Grand Central Madison terminal, one of the most eagerly anticipated transportation projects of the Big Apple, is celebrating its first year and by all accounts, it has been a great success.
Inaugurated last January as part of the LIRR (Long Island Rail Road) line, the new station was eagerly anticipated as it gave commuters direct access to Manhattan’s East Side, an area that had not been reachable through the railroad line previously. In the past year it has been a catalyst for a 41% increase in service on the LIRR, as reported by transit officials.
The historic project had been years in the making and had even endured various bumps along the road after its service began. At first, the massive overhaul resulted in overcrowded, late trains– specifically at the Jamaica station in Queens, there was much confusion over the adjusted schedules..
Despite these hurdles, the Grand Central Madison stop has been used by more than 17 million riders since its opening last year.
“New York City and Long Island are dependent on each other. New York City provides paying jobs and Long Island provides a vast labor pool. Grand Central Madison strengthens that bond,” said Rob Free, the acting president of the LIRR.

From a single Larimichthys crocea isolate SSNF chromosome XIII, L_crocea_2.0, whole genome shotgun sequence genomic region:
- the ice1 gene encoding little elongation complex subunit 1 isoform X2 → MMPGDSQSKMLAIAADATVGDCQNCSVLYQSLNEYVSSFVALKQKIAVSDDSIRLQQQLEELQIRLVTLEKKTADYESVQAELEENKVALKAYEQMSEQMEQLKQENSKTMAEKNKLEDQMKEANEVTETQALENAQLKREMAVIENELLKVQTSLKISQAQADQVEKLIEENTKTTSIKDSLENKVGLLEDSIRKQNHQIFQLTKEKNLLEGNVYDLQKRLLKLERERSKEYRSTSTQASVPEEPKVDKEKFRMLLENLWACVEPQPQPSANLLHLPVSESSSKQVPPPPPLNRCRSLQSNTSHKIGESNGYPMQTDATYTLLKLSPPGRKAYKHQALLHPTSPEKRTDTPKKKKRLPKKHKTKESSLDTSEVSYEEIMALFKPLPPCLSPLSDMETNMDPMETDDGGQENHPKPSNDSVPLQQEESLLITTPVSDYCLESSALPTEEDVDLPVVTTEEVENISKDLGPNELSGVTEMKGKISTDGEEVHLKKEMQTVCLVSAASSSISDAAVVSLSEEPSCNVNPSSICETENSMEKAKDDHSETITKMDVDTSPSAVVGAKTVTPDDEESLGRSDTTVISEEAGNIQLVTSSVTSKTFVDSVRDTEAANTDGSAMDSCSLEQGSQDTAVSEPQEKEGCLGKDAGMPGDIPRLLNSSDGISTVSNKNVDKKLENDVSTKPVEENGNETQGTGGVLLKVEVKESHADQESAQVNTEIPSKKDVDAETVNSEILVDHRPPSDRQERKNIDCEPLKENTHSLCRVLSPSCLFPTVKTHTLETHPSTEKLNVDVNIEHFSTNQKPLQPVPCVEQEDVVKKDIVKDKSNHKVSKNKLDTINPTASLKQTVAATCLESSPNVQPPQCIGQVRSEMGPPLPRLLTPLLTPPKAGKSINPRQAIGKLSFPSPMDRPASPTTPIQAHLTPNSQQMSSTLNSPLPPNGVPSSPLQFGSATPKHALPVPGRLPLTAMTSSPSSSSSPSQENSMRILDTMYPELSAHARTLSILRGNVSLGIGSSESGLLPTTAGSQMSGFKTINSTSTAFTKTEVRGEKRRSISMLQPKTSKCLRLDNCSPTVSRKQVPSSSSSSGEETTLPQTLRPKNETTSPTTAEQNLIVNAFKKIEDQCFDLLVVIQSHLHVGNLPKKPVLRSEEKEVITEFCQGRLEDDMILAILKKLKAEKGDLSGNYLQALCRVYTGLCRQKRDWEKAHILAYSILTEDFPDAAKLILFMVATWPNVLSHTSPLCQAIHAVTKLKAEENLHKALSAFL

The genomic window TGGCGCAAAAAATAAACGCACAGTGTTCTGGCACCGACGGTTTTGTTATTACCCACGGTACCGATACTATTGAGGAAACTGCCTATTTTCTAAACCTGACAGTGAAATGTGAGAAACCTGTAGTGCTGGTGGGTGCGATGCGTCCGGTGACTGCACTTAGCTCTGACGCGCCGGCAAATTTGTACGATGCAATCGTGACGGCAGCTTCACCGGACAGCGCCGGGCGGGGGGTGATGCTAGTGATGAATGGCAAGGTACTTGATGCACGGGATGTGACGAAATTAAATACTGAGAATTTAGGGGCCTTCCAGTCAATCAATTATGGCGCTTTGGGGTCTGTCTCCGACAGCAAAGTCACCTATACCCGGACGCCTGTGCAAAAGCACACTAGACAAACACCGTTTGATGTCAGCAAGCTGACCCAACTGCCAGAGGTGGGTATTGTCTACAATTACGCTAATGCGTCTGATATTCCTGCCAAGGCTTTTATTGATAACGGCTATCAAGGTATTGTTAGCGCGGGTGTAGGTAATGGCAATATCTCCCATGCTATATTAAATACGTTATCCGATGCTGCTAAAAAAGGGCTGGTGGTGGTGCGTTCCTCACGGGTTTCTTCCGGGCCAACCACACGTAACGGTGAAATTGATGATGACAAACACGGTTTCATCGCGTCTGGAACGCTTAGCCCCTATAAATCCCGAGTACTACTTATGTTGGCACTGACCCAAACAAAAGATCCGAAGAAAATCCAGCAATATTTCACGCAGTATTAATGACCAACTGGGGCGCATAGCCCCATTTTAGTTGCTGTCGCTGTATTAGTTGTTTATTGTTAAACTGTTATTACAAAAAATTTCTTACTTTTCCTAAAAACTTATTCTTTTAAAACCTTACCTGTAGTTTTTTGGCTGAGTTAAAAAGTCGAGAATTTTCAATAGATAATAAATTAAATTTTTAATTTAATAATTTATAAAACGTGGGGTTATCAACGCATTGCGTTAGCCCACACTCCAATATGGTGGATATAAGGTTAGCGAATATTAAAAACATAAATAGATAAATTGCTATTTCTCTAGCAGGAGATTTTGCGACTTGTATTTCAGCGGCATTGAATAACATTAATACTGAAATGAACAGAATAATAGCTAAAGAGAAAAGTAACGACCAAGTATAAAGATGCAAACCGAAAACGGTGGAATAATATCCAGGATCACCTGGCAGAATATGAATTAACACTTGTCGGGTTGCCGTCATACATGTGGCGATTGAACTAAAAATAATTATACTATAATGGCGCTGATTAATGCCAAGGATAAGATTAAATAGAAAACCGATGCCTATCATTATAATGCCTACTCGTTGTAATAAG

Transit officials reported that the $11 billion terminal at the center of the biggest schedule change in LIRR history has made it substantially more feasible to live on Long Island and work in Manhattan.
“I have a lot of relatives, it’s a great move that they did this,” commented Virgee Kelly, a regular rider of the transit system.
It took about a year of service for the LIRR to meet its goal of seeing 40% of its customers using Grand Central Madison with over 60% still using Penn Station.
“For the first time we have enough capacity to send trains out to Long Island in the morning, and that means that Long Island businesses can recruit the entire region. That is transformative for Long Island’s economy,” stated Janno Lieber, the chair of the MTA.
“I just hope they keep all the train lines because I think some of them are not as crowded as they might want them to be, I hope there doesn’t have to be service changes,” said Lisa Gardner, a regular rider who prefers the commute to Grand Central Madison as opposed to Penn Station.
This one-year milestone marks a significant stamp of progress for the LIRR and the MTA, creating a smoother commute for those on their trips between Long Island and the city.